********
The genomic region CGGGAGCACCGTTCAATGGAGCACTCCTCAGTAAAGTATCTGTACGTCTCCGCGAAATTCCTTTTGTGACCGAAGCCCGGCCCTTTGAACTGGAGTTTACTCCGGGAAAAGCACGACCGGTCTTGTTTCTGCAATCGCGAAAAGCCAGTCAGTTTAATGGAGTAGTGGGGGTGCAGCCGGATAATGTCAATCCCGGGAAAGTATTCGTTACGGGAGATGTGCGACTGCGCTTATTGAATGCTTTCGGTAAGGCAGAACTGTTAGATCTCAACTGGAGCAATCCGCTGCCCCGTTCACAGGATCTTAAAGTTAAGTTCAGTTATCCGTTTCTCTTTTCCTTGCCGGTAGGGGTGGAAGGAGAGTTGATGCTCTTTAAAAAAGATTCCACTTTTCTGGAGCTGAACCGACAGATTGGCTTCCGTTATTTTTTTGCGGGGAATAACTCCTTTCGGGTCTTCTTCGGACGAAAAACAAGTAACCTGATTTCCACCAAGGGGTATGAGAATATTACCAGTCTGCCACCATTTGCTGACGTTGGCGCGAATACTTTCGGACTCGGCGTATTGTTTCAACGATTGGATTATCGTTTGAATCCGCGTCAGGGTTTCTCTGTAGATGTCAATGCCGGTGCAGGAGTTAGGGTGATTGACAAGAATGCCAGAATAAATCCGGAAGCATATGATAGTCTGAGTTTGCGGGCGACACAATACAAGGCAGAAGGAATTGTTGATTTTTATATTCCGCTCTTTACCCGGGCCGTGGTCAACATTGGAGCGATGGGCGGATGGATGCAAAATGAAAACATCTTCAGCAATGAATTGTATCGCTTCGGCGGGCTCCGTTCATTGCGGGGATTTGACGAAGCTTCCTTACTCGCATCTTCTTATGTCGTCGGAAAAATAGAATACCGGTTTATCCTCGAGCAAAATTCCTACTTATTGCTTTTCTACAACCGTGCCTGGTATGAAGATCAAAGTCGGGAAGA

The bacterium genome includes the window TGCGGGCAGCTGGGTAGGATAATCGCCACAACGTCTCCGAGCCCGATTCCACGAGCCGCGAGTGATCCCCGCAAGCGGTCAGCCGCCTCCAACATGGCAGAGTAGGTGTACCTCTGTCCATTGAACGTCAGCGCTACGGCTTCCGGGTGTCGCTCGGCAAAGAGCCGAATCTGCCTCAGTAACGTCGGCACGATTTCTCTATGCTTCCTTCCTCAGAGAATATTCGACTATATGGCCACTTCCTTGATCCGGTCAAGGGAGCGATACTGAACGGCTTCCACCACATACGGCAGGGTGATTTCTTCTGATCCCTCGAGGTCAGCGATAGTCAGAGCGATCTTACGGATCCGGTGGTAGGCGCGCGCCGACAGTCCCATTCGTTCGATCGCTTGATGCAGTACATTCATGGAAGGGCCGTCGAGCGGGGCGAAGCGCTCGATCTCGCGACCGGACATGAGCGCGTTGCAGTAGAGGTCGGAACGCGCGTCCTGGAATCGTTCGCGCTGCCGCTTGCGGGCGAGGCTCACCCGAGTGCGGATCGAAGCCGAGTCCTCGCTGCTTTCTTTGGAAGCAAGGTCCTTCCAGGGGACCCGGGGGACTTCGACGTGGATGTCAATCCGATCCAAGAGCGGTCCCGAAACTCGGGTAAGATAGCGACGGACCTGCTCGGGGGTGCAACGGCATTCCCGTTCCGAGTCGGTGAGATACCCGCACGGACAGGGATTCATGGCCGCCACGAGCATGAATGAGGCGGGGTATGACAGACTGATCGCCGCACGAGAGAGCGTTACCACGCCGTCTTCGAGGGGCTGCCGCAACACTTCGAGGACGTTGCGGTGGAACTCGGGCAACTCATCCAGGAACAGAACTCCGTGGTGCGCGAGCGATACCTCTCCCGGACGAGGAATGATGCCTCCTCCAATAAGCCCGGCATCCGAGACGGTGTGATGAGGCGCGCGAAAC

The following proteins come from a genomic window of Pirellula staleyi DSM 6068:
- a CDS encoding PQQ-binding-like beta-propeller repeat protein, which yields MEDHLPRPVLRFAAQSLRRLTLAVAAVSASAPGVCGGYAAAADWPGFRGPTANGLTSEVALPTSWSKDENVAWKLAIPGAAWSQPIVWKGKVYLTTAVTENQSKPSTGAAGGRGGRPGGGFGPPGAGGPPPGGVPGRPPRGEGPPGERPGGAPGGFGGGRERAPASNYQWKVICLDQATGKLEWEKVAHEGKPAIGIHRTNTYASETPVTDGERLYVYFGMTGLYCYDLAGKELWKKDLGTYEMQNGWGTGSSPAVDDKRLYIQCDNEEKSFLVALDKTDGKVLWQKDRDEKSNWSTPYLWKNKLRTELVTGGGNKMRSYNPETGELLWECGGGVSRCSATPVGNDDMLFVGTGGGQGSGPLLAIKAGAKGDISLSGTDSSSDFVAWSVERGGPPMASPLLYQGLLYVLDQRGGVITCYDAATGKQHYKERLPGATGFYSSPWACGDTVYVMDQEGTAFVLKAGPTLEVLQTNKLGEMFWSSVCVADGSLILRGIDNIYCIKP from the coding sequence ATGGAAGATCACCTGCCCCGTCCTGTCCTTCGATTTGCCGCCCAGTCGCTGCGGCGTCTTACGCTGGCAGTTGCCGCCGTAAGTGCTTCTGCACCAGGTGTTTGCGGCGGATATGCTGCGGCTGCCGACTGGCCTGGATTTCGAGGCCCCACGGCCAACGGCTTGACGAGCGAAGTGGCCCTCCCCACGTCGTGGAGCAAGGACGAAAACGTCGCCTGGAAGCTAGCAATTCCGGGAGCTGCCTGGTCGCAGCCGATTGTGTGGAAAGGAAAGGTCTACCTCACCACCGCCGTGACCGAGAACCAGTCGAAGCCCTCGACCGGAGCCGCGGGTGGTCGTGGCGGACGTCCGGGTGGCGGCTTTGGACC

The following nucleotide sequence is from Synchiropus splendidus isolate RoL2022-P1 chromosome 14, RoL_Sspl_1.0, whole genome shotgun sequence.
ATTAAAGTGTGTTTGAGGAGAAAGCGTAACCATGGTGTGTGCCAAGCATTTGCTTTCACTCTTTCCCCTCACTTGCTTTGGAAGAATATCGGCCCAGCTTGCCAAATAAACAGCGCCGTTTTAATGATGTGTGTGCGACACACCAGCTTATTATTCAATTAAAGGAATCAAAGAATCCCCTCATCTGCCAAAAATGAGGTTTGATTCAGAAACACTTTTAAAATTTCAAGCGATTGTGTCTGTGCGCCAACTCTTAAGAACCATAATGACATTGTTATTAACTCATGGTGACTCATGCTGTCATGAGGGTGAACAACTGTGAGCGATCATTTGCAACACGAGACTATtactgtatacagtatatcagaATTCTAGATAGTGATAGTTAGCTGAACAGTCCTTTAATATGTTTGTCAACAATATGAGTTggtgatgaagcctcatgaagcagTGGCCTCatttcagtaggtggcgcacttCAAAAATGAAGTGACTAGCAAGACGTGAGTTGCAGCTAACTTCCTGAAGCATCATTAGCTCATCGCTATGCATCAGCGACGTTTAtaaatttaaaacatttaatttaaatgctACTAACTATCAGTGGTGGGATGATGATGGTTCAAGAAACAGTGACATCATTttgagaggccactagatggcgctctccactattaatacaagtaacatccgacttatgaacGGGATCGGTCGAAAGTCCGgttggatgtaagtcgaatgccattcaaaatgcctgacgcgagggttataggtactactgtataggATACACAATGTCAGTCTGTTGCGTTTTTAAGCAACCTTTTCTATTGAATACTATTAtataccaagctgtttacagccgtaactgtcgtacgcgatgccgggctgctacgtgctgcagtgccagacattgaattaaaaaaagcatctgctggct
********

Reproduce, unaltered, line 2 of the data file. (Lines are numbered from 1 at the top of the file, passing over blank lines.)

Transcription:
The bacterium genome includes the window TGCGGGCAGCTGGGTAGGATAATCGCCACAACGTCTCCGAGCCCGATTCCACGAGCCGCGAGTGATCCCCGCAAGCGGTCAGCCGCCTCCAACATGGCAGAGTAGGTGTACCTCTGTCCATTGAACGTCAGCGCTACGGCTTCCGGGTGTCGCTCGGCAAAGAGCCGAATCTGCCTCAGTAACGTCGGCACGATTTCTCTATGCTTCCTTCCTCAGAGAATATTCGACTATATGGCCACTTCCTTGATCCGGTCAAGGGAGCGATACTGAACGGCTTCCACCACATACGGCAGGGTGATTTCTTCTGATCCCTCGAGGTCAGCGATAGTCAGAGCGATCTTACGGATCCGGTGGTAGGCGCGCGCCGACAGTCCCATTCGTTCGATCGCTTGATGCAGTACATTCATGGAAGGGCCGTCGAGCGGGGCGAAGCGCTCGATCTCGCGACCGGACATGAGCGCGTTGCAGTAGAGGTCGGAACGCGCGTCCTGGAATCGTTCGCGCTGCCGCTTGCGGGCGAGGCTCACCCGAGTGCGGATCGAAGCCGAGTCCTCGCTGCTTTCTTTGGAAGCAAGGTCCTTCCAGGGGACCCGGGGGACTTCGACGTGGATGTCAATCCGATCCAAGAGCGGTCCCGAAACTCGGGTAAGATAGCGACGGACCTGCTCGGGGGTGCAACGGCATTCCCGTTCCGAGTCGGTGAGATACCCGCACGGACAGGGATTCATGGCCGCCACGAGCATGAATGAGGCGGGGTATGACAGACTGATCGCCGCACGAGAGAGCGTTACCACGCCGTCTTCGAGGGGCTGCCGCAACACTTCGAGGACGTTGCGGTGGAACTCGGGCAACTCATCCAGGAACAGAACTCCGTGGTGCGCGAGCGATACCTCTCCCGGACGAGGAATGATGCCTCCTCCAATAAGCCCGGCATCCGAGACGGTGTGATGAGGCGCGCGAAAC